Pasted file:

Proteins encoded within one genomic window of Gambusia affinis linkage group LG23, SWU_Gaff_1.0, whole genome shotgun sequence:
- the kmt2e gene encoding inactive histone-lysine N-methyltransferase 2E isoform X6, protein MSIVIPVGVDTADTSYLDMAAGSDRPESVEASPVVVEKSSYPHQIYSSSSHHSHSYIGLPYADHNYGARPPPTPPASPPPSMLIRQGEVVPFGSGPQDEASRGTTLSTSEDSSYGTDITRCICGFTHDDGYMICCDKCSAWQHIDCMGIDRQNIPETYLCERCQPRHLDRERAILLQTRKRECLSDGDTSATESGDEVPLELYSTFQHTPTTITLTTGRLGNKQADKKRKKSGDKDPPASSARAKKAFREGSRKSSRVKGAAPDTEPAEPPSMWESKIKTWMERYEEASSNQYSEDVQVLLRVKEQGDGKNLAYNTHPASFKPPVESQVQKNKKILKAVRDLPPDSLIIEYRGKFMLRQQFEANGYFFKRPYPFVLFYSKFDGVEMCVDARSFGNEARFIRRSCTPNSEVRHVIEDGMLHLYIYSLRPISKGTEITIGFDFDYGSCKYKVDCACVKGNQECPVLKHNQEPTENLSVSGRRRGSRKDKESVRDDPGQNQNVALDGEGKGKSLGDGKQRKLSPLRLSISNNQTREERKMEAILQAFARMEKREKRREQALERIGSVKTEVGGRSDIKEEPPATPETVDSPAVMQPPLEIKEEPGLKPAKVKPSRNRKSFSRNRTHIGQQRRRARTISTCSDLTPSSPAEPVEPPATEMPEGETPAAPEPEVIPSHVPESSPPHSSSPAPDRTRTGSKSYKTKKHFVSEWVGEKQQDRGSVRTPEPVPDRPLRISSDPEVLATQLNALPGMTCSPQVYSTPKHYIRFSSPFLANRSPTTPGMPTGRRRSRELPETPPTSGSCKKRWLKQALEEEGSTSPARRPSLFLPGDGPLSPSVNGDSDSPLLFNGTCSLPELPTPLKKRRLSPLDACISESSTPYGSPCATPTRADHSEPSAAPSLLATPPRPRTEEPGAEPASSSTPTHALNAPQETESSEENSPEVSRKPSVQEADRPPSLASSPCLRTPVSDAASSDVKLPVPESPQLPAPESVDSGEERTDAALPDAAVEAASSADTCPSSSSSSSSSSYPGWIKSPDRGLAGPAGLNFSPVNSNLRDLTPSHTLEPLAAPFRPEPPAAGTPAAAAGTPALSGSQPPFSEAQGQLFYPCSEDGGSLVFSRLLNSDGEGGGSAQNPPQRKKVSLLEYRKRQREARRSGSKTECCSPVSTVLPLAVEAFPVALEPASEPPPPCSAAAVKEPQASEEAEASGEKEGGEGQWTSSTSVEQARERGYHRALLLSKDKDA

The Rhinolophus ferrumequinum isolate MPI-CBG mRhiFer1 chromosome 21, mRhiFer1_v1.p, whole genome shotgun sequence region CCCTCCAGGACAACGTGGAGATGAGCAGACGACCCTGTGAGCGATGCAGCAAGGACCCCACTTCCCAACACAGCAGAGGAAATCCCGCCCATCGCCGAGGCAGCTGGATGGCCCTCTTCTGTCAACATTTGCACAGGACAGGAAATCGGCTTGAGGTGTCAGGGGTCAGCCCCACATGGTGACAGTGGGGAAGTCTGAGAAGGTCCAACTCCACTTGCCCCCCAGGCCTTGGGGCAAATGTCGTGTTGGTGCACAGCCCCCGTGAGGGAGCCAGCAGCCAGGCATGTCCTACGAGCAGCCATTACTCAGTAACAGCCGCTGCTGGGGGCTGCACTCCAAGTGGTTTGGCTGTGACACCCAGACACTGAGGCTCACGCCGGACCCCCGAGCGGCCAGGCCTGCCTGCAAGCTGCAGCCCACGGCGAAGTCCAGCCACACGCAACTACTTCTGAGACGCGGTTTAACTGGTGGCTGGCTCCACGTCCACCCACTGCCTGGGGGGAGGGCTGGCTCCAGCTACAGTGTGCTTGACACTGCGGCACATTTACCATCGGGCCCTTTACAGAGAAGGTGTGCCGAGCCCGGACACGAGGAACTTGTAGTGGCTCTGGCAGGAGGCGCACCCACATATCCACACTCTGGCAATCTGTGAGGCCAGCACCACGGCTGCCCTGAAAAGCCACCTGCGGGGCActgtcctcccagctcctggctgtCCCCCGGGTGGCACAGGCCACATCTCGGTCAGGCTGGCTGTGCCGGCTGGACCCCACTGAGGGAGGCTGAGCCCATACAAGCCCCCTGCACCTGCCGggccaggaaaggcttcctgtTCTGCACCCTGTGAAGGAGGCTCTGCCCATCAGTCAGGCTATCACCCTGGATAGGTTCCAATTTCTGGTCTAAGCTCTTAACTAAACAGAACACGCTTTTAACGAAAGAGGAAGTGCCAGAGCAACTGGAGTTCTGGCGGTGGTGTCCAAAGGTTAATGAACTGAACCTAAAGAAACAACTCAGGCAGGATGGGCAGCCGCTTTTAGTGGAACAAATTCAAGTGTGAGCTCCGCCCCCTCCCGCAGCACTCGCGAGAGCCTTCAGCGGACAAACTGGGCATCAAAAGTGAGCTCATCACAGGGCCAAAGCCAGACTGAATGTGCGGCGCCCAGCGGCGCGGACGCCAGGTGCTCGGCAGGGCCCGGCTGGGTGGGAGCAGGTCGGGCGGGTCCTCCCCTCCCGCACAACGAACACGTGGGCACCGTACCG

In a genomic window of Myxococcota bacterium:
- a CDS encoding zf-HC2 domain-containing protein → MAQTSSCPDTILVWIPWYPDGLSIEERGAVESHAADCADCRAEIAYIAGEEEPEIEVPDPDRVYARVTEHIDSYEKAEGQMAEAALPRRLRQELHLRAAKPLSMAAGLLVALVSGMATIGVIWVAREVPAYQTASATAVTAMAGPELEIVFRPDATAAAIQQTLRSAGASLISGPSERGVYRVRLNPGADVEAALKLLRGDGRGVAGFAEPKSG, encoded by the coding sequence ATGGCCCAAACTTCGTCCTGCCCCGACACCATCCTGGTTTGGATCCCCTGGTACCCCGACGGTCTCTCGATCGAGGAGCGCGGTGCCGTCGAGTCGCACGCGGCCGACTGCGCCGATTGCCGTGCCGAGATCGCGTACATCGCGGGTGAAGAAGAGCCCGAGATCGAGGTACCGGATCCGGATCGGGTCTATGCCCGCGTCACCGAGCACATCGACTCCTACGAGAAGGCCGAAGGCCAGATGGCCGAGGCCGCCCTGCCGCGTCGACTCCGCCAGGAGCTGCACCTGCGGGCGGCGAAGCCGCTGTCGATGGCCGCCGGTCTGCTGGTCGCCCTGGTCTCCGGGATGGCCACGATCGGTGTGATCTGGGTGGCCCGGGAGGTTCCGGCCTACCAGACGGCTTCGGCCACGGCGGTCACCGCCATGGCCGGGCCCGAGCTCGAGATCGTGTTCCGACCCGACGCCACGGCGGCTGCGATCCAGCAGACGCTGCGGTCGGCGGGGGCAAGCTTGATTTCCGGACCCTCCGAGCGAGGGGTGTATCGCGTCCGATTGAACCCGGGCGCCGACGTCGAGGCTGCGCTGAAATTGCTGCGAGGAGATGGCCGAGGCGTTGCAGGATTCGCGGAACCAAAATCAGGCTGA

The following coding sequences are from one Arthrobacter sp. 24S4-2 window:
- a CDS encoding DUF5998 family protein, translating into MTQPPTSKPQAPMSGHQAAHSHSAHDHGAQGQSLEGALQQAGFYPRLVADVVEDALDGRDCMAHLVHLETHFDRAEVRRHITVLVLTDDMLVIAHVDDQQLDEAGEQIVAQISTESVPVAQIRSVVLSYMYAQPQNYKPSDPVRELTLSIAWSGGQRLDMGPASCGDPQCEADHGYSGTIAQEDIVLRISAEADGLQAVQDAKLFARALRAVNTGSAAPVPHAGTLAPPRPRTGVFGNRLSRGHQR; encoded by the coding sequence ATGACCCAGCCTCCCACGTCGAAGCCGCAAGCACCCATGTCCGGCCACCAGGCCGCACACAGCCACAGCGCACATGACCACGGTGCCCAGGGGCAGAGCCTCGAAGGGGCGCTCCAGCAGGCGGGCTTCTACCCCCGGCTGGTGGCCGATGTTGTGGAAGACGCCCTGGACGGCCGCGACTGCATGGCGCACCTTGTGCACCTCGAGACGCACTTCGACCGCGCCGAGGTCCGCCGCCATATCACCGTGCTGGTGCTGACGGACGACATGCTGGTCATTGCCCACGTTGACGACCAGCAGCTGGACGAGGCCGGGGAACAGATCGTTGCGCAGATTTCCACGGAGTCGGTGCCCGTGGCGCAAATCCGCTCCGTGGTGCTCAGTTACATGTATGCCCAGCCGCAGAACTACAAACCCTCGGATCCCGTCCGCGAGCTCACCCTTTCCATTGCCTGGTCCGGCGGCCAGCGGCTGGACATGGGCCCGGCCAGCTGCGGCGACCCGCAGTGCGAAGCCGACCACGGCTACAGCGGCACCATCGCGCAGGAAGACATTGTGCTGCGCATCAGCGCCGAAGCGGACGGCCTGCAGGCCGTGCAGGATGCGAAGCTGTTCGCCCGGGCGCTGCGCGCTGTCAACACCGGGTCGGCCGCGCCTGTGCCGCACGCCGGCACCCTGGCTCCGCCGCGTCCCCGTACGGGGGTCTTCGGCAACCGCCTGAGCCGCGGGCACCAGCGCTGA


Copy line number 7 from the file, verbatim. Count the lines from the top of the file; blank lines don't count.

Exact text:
- a CDS encoding DUF5998 family protein, translating into MTQPPTSKPQAPMSGHQAAHSHSAHDHGAQGQSLEGALQQAGFYPRLVADVVEDALDGRDCMAHLVHLETHFDRAEVRRHITVLVLTDDMLVIAHVDDQQLDEAGEQIVAQISTESVPVAQIRSVVLSYMYAQPQNYKPSDPVRELTLSIAWSGGQRLDMGPASCGDPQCEADHGYSGTIAQEDIVLRISAEADGLQAVQDAKLFARALRAVNTGSAAPVPHAGTLAPPRPRTGVFGNRLSRGHQR; encoded by the coding sequence ATGACCCAGCCTCCCACGTCGAAGCCGCAAGCACCCATGTCCGGCCACCAGGCCGCACACAGCCACAGCGCACATGACCACGGTGCCCAGGGGCAGAGCCTCGAAGGGGCGCTCCAGCAGGCGGGCTTCTACCCCCGGCTGGTGGCCGATGTTGTGGAAGACGCCCTGGACGGCCGCGACTGCATGGCGCACCTTGTGCACCTCGAGACGCACTTCGACCGCGCCGAGGTCCGCCGCCATATCACCGTGCTGGTGCTGACGGACGACATGCTGGTCATTGCCCACGTTGACGACCAGCAGCTGGACGAGGCCGGGGAACAGATCGTTGCGCAGATTTCCACGGAGTCGGTGCCCGTGGCGCAAATCCGCTCCGTGGTGCTCAGTTACATGTATGCCCAGCCGCAGAACTACAAACCCTCGGATCCCGTCCGCGAGCTCACCCTTTCCATTGCCTGGTCCGGCGGCCAGCGGCTGGACATGGGCCCGGCCAGCTGCGGCGACCCGCAGTGCGAAGCCGACCACGGCTACAGCGGCACCATCGCGCAGGAAGACATTGTGCTGCGCATCAGCGCCGAAGCGGACGGCCTGCAGGCCGTGCAGGATGCGAAGCTGTTCGCCCGGGCGCTGCGCGCTGTCAACACCGGGTCGGCCGCGCCTGTGCCGCACGCCGGCACCCTGGCTCCGCCGCGTCCCCGTACGGGGGTCTTCGGCAACCGCCTGAGCCGCGGGCACCAGCGCTGA